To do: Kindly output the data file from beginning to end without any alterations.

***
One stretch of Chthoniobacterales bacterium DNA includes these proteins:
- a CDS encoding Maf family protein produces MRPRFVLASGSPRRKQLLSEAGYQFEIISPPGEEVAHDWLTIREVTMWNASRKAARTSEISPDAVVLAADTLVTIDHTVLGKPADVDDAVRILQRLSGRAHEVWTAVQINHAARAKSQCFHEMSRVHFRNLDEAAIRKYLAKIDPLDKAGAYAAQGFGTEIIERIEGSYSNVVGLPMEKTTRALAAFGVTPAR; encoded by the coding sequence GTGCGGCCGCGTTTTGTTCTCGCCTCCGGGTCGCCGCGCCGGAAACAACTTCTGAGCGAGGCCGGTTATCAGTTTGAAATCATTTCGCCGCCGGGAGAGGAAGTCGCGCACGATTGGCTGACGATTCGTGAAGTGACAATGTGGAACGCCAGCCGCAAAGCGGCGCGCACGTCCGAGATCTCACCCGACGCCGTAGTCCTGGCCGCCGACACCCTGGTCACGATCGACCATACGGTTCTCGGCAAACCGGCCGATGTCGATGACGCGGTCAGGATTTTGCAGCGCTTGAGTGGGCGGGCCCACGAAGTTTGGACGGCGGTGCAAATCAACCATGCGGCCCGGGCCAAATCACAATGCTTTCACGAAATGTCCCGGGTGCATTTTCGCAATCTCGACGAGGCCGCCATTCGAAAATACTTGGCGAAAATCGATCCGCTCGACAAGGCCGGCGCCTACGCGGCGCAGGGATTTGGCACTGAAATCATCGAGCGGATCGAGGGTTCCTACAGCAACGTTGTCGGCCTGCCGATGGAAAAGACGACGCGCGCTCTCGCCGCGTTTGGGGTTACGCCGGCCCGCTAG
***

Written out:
One stretch of Chthoniobacterales bacterium DNA includes these proteins:
- a CDS encoding Maf family protein produces MRPRFVLASGSPRRKQLLSEAGYQFEIISPPGEEVAHDWLTIREVTMWNASRKAARTSEISPDAVVLAADTLVTIDHTVLGKPADVDDAVRILQRLSGRAHEVWTAVQINHAARAKSQCFHEMSRVHFRNLDEAAIRKYLAKIDPLDKAGAYAAQGFGTEIIERIEGSYSNVVGLPMEKTTRALAAFGVTPAR; encoded by the coding sequence GTGCGGCCGCGTTTTGTTCTCGCCTCCGGGTCGCCGCGCCGGAAACAACTTCTGAGCGAGGCCGGTTATCAGTTTGAAATCATTTCGCCGCCGGGAGAGGAAGTCGCGCACGATTGGCTGACGATTCGTGAAGTGACAATGTGGAACGCCAGCCGCAAAGCGGCGCGCACGTCCGAGATCTCACCCGACGCCGTAGTCCTGGCCGCCGACACCCTGGTCACGATCGACCATACGGTTCTCGGCAAACCGGCCGATGTCGATGACGCGGTCAGGATTTTGCAGCGCTTGAGTGGGCGGGCCCACGAAGTTTGGACGGCGGTGCAAATCAACCATGCGGCCCGGGCCAAATCACAATGCTTTCACGAAATGTCCCGGGTGCATTTTCGCAATCTCGACGAGGCCGCCATTCGAAAATACTTGGCGAAAATCGATCCGCTCGACAAGGCCGGCGCCTACGCGGCGCAGGGATTTGGCACTGAAATCATCGAGCGGATCGAGGGTTCCTACAGCAACGTTGTCGGCCTGCCGATGGAAAAGACGACGCGCGCTCTCGCCGCGTTTGGGGTTACGCCGGCCCGCTAG